« AnteriorContinuar »
It only remains for me to say, that, during my short pre-eminence of popularity, I faithfully observed the rules of moderation which I had resolved to follow before I began my course as a man of letters. If a man is determined to make a noise in the world, he is as sure to encounter abuse and ridicule, as he who gallops furiously through a village must reckon on being followed by the curs in full cry. Experienced persons know, that in stretching to flog the latter, the rider is very apt to catch a bad fall; nor is an attempt to chastise a malignant critic attended with less danger to the author. On this principle, I let parody, burlesque, and squibs, find their own level; and while the latter hissed most fiercely, I was cautious never to catch them up, as schoolboys do, to throw them back against the naughty boy who fired them off, wisely remembering that they are, in such cases, apt to explode in the handling. Let me add, that my reign' (since Byron has so called it) was marked by some instances of good-nature as well as patience. I never refused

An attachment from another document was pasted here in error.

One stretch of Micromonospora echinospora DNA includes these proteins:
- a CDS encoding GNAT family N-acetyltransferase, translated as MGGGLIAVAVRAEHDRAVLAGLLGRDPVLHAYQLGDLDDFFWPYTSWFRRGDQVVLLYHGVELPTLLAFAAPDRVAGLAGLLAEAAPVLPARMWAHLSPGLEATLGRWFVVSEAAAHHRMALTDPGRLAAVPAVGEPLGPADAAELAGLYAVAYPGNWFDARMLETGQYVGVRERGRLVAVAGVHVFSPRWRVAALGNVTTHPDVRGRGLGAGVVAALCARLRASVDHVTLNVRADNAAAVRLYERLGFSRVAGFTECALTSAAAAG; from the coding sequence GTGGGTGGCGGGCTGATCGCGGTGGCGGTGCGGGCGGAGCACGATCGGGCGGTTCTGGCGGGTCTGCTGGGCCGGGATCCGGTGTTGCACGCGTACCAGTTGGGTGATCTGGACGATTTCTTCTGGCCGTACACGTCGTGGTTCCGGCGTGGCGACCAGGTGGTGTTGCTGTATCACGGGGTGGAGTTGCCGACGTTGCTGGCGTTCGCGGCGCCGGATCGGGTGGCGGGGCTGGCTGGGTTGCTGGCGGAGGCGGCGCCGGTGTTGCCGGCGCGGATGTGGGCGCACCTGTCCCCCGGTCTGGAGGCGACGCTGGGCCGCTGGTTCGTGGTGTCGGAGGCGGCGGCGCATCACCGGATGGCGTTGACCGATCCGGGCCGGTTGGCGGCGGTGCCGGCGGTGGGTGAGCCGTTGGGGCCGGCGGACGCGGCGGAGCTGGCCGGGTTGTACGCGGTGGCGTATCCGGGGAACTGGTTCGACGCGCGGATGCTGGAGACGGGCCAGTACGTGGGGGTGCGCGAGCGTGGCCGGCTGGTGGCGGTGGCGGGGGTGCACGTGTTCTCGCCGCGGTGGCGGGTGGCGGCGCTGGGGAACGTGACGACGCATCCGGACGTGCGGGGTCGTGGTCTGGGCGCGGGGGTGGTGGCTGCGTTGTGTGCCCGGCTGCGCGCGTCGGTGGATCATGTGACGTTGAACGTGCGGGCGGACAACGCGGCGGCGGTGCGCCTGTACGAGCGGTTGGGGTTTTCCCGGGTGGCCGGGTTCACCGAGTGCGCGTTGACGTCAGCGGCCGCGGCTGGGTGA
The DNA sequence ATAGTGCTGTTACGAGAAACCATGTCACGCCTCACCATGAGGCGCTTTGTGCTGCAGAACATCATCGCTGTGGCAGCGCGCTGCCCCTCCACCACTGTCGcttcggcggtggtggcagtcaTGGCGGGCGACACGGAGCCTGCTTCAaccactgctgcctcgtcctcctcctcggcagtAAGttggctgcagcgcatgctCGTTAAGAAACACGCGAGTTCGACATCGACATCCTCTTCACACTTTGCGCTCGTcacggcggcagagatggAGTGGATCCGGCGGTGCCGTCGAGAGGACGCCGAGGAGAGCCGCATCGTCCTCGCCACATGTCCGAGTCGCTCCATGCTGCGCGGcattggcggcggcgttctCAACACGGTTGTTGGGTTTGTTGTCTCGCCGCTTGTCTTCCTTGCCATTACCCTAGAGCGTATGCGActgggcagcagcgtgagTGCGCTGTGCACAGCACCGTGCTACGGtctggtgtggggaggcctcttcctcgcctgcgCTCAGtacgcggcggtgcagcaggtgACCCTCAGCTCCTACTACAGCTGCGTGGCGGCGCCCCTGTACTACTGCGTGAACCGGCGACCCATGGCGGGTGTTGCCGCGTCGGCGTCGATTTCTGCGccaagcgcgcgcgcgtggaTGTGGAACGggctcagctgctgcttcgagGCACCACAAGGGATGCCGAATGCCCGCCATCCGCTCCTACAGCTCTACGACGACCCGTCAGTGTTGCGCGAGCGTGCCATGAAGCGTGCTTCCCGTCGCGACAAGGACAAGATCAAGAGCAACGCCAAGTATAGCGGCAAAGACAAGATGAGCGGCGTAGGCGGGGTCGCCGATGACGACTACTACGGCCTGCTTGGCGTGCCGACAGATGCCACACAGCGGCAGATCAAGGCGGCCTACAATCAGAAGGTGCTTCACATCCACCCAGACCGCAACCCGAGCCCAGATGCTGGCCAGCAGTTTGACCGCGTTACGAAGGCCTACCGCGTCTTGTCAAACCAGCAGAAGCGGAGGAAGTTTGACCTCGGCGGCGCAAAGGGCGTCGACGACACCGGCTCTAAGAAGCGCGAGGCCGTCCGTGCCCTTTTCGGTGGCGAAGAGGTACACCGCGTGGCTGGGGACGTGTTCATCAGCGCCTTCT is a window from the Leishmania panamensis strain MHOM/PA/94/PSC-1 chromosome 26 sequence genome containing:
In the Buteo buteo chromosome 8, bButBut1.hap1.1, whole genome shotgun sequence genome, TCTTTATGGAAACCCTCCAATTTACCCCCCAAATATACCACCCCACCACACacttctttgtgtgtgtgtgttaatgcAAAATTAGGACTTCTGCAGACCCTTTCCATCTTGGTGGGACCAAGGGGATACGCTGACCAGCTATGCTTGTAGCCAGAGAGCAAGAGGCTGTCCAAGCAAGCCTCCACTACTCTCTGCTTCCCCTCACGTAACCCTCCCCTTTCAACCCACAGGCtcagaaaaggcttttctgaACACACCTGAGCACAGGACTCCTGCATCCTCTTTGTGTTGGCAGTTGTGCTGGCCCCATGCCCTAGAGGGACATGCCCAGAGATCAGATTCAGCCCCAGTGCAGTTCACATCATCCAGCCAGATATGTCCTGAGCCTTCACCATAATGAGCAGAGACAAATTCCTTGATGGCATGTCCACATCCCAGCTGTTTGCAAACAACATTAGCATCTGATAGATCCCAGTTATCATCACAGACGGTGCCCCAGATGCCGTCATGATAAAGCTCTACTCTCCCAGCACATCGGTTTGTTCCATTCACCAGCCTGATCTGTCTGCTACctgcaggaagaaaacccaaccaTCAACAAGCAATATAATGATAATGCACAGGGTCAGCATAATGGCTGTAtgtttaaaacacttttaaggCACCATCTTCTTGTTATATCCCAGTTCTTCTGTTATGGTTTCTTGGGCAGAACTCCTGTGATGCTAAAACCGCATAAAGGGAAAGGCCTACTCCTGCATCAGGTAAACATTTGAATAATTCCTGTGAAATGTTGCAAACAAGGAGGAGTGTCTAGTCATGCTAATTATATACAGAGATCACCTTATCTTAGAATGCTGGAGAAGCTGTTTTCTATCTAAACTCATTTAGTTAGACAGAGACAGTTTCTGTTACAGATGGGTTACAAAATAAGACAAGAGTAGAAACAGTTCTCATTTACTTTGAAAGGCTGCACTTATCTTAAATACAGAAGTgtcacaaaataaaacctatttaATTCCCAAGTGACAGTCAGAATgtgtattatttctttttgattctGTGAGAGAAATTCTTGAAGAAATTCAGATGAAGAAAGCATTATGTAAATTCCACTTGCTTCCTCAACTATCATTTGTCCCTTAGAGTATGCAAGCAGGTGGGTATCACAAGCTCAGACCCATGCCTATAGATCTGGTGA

i "Sir Walter reign'd before,” &c.
Don Juan, canto xi. st. 57.]
INTRODUCTION TO THE LADY OF THE LAKE.
a literary person of merit such services in smoothing his way to the public as were in my power ; and I had the advantage, rather an uncommon one with our irritable race, to enjoy general favour, without incurring permanent ill-will, so far as is known to me, among any of my contemporaries.
ABBOTSFORD, April 1800.